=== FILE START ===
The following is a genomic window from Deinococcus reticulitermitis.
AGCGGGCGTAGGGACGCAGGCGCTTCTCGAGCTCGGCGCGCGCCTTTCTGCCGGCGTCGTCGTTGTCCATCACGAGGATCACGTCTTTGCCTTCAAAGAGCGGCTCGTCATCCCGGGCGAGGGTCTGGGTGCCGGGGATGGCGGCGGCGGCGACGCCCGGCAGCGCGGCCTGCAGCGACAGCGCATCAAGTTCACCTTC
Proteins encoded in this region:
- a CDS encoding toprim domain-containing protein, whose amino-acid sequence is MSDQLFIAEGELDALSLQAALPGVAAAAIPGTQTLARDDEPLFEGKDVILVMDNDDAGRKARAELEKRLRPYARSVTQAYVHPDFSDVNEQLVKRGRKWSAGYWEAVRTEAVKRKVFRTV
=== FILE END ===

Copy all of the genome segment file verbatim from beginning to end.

The following is a genomic window from Deinococcus reticulitermitis.
AGCGGGCGTAGGGACGCAGGCGCTTCTCGAGCTCGGCGCGCGCCTTTCTGCCGGCGTCGTCGTTGTCCATCACGAGGATCACGTCTTTGCCTTCAAAGAGCGGCTCGTCATCCCGGGCGAGGGTCTGGGTGCCGGGGATGGCGGCGGCGGCGACGCCCGGCAGCGCGGCCTGCAGCGACAGCGCATCAAGTTCACCTTC
Proteins encoded in this region:
- a CDS encoding toprim domain-containing protein, whose amino-acid sequence is MSDQLFIAEGELDALSLQAALPGVAAAAIPGTQTLARDDEPLFEGKDVILVMDNDDAGRKARAELEKRLRPYARSVTQAYVHPDFSDVNEQLVKRGRKWSAGYWEAVRTEAVKRKVFRTV